President Barack Obama admitted on Friday that the U.S. "tortured" some al-Qaida detainees captured after the 9/11 attacks — but retired Gen. Michael Hayden was disconcerted at Obama describing the controversial CIA practice that way at a news conference.
"Torture is a narrowly defined legal concept," Hayden, the former director of both the CIA and the National Security Agency, told Newsmax in an interview. "I'm disappointed that he chose to use that term in describing some of what the agency did.
"It's important to point out that what the agency did wasn't the agency's program," Hayden added. "It was America's program."
The effort involved all branches of the government during the administration of President George W. Bush — and it was "briefed to Congress and approved by the Department of Justice," he said.
At a White House news conference
, Obama made some of his most detailed comments to date about the CIA's interrogation techniques. The remarks were made ahead of a Senate report that criticizes CIA treatment of detainees that is to be released soon.
"We tortured some folks," Obama told reporters. "We did some things that were contrary to our values."
He added that he believed that the mistreatment occurred because of the pressure national security officials felt to forestall another attack. The president added that Americans should not be too "sanctimonious" about judging the agency under the guise of a seemingly safer present day.
"It's important for us not to feel too sanctimonious in retrospect about the tough job that those folks had," Obama said. "A lot of those folks were working hard under enormous pressure and are real patriots."
The harsh questioning techniques of detainees in the wake of the 9/11 attacks were used after Bush officials decided they did not amount to torture. The practices included waterboarding.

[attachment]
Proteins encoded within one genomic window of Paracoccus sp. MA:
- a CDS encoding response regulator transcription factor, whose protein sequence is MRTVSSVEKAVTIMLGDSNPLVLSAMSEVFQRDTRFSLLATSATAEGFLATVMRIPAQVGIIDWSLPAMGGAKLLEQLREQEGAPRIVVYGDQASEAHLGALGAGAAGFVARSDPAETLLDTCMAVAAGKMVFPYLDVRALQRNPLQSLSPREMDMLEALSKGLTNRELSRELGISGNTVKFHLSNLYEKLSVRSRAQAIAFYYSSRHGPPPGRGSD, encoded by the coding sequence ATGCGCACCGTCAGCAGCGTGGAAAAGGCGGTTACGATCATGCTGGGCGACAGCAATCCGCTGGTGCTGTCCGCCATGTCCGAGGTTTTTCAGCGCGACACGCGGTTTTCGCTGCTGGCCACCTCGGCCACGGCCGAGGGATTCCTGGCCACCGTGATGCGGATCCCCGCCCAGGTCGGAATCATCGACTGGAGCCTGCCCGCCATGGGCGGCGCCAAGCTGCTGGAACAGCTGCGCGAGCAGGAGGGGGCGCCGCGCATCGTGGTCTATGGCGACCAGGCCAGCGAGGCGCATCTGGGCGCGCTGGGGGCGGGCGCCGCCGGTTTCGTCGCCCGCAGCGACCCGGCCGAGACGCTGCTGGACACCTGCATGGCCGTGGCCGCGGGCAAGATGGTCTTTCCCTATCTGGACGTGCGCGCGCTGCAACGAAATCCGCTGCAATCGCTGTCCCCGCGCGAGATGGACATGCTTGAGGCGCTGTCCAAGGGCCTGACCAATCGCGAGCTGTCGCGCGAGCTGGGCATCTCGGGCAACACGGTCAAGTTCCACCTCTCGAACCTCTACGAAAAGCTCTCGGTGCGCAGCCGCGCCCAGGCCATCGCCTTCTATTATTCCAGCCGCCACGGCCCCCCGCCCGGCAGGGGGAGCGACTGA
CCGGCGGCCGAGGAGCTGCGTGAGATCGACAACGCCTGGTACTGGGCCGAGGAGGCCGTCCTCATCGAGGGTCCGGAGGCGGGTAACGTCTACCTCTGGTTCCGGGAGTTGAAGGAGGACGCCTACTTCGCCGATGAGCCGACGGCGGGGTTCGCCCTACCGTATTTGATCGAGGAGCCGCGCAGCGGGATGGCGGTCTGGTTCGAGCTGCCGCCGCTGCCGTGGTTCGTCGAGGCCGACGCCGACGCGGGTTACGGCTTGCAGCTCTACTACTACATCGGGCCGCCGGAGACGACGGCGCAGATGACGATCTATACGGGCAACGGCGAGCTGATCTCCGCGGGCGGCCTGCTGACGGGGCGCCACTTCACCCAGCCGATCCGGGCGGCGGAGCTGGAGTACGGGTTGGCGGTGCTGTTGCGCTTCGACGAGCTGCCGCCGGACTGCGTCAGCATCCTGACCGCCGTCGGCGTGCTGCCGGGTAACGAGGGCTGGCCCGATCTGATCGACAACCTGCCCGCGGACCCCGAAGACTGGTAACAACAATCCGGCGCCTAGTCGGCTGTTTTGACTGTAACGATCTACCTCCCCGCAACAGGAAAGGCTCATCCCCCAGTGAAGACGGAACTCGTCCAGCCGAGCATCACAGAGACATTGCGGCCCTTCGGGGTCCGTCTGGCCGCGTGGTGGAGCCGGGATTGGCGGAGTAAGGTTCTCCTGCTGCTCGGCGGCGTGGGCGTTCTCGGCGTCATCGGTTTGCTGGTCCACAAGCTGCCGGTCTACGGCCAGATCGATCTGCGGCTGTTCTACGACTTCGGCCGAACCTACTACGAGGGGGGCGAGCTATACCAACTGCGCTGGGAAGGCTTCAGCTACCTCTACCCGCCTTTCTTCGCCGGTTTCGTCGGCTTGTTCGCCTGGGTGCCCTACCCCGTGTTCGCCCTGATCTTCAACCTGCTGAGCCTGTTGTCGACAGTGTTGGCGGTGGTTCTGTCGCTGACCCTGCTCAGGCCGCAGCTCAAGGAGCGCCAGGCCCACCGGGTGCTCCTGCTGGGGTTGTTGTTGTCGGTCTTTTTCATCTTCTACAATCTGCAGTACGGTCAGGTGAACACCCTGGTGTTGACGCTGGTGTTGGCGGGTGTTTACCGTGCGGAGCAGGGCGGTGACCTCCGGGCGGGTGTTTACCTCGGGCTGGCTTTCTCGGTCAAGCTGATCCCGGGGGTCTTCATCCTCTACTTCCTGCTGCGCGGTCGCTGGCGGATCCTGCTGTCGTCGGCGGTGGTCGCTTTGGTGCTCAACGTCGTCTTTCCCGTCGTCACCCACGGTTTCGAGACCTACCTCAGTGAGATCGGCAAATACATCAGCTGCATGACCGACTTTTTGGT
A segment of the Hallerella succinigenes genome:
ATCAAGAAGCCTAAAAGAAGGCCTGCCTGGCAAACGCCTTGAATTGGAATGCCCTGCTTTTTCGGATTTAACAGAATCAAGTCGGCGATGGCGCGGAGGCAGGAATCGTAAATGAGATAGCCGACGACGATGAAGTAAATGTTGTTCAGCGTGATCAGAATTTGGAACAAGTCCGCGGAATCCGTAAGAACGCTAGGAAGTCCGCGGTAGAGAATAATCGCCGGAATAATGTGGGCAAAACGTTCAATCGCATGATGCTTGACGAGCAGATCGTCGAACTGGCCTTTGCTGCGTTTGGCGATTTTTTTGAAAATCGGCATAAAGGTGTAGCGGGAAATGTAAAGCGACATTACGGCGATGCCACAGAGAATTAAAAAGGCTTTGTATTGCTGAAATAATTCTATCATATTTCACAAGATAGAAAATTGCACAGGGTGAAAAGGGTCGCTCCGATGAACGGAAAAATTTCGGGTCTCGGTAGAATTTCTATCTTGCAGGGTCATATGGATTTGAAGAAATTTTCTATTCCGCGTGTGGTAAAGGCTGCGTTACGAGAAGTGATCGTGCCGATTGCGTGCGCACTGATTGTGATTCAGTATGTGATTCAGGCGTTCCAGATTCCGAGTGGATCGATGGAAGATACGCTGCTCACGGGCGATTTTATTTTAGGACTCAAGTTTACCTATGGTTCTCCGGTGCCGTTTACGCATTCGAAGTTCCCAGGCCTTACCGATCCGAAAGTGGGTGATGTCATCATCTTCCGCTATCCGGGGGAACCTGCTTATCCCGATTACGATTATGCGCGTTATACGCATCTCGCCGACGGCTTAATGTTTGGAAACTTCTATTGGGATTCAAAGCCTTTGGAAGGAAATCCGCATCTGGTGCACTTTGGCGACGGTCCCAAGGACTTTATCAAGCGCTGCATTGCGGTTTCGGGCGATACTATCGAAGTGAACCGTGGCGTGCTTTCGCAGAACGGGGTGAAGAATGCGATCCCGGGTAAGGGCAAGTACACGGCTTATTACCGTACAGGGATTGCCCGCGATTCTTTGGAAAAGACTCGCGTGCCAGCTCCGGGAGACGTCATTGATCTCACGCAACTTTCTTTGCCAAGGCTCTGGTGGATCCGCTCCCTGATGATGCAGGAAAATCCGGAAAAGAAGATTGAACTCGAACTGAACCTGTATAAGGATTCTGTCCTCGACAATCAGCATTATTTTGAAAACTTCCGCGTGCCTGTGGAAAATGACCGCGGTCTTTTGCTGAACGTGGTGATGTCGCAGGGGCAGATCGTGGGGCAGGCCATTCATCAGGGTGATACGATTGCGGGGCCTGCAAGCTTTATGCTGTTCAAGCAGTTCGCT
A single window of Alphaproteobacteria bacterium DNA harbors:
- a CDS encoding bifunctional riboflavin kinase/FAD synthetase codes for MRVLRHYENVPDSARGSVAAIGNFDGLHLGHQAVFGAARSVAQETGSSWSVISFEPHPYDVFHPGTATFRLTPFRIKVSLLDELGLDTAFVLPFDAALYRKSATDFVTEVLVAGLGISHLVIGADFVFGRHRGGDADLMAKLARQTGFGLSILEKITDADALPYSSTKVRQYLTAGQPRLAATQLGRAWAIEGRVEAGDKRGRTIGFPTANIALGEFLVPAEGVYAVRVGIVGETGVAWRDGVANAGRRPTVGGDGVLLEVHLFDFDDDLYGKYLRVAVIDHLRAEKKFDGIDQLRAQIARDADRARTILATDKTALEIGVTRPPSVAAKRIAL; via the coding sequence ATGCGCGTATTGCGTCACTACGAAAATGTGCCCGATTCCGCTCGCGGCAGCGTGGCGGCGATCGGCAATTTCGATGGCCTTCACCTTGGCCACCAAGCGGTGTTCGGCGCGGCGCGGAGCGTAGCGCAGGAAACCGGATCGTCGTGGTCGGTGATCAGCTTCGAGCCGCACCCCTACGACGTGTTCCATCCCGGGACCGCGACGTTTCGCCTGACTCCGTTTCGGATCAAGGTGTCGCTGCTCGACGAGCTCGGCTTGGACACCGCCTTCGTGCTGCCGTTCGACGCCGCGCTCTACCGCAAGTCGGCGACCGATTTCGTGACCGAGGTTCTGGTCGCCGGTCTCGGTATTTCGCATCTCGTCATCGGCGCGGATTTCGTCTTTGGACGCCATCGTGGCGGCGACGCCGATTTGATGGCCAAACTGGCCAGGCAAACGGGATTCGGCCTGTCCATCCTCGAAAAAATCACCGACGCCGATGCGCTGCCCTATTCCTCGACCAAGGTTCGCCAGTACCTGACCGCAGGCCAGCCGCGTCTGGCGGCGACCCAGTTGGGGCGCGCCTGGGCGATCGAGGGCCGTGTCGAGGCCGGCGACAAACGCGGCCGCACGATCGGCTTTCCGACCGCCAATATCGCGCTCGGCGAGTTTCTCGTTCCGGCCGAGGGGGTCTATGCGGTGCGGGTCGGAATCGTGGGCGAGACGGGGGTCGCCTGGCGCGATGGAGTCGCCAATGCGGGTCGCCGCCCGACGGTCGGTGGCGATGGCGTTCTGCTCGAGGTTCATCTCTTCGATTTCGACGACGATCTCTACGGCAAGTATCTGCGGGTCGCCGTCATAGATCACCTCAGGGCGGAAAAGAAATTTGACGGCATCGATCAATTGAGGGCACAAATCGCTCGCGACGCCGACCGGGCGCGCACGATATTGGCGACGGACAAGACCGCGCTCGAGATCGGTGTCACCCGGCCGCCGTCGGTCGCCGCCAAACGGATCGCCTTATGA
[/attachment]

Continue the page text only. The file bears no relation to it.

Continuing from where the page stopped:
President Obama said that the techniques were employed because the U.S. feared that more attacks were imminent.
That posture, which he expressed as a presidential candidate in 2008 and early in his White House term, explains why Obama has not pushed for criminal charges against Bush-era officials who carried out the CIA program.
To this day, many Bush officials insist that what they did was not torture, which is a felony under U.S. law.
On Friday, Hayden, a retired Air Force general, complimented Obama for cautioning Americans to not be too judgmental on hindsight. He oversaw the CIA from 2006 to 2009. Before that, Hayden headed the NSA from 1999 to 2005.
Many of the controversial practices had ended before Hayden arrived at the CIA, he told Newsmax.
"I certainly appreciate his comment about folks not being too sanctimonious," Hayden said. "I have often said that I thank God that I did not have to make some of those decisions. Actually, there are a lot of people around Washington who should thank God that they did not make those decisions, too.
"They were so difficult," he added, referring to techniques employed under the backdrop of the terrorist attacks. "The people in those circumstances, which were so unprecedented, had to make very difficult decisions."
While detaining such terrorists continued under Hayden, "we had taken more than half the techniques off the table, including waterboarding, and had opened up the details of the program almost completely to Congress," he said.
The Associated Press contributed to this report.
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